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Synchrotron soft X-ray imaging and fluorescence microscopy to study asbestos body morphology and composition in human lung tissues

Asbestos is an established carcinogen and poses a number of serious health risks. While it is a prominent factor in asbestosis, the most aggressive illness associated with this mineral is pleural mesothelioma, a cancer that develops in the lining of the lungs. While asbestos exposure has been linked to cancer for quite long time, mechanisms are still undefined how exactly the fibres exert their toxic and carcinogenic activity. In our study, we used synchrotron soft X-ray imaging and X-Ray Fluorescence (XRF) microscopy to examine the chemical makeup of human tissues containing asbestos fibers. We have revealed new details in the chemical mechanisms that lock asbestos fibers in the lung and that could dictate how the body reacts to this dangerous material.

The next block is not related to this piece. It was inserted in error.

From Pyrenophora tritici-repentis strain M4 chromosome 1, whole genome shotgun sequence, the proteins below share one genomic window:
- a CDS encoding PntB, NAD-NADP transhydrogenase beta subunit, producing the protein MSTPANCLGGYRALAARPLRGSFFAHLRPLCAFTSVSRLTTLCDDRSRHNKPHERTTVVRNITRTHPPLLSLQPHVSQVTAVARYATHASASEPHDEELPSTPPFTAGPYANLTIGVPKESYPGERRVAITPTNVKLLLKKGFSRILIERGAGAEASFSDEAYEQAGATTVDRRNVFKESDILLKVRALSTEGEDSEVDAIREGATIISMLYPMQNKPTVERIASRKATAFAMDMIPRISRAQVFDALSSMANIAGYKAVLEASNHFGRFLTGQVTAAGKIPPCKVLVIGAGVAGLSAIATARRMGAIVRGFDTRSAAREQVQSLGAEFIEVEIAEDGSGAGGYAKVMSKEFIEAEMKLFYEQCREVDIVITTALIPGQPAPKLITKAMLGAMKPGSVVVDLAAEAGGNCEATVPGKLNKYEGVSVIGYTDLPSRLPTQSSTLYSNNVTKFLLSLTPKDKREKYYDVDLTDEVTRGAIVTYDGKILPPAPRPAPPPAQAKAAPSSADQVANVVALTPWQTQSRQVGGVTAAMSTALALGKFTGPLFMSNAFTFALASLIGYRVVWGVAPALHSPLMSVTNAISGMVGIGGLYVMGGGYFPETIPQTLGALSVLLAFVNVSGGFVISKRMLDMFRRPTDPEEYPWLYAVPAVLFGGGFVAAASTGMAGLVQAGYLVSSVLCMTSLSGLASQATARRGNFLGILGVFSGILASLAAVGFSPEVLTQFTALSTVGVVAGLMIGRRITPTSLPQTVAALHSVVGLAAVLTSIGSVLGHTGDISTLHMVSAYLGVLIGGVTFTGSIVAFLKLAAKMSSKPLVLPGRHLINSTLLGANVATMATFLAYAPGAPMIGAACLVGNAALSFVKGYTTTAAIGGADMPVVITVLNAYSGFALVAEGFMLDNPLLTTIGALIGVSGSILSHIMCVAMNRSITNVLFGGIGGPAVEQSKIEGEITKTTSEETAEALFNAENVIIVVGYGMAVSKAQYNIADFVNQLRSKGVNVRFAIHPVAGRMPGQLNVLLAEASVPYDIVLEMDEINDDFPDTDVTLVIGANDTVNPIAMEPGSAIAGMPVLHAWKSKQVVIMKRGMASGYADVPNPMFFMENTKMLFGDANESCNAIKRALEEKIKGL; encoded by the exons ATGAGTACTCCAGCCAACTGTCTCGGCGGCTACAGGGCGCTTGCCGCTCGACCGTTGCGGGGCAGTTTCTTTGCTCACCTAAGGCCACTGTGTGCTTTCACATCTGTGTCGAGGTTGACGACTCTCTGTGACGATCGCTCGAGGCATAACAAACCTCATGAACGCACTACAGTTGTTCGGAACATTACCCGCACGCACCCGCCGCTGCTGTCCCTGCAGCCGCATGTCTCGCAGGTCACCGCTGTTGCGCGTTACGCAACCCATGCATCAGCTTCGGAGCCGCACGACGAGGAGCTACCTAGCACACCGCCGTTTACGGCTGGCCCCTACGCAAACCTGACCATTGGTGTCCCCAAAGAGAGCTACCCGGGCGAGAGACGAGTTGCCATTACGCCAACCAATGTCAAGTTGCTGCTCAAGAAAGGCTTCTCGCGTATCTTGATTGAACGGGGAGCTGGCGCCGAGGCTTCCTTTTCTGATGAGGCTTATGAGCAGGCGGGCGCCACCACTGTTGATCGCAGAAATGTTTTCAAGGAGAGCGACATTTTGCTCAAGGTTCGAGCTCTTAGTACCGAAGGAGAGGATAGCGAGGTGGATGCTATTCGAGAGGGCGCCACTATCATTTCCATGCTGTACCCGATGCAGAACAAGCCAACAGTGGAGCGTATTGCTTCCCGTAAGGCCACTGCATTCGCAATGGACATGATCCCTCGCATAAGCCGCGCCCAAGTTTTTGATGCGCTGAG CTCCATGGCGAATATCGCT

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Synchrotron soft X-ray imaging and fluorescence microscopy reveal novel features of asbestos body morphology and composition in human lung tissues;
L. Pascolo, A. Gianoncelli, B. Kaulich, C. Rizzardi, M. Schneider, C. Bottin, M. Polentarutti, M. Kiskinova, A. Longoni, M. Melato, Particle and Fibre Toxicology 8
doi:10.1186/1743-8977-8-7


Last Updated on Sunday, 21 April 2013 20:17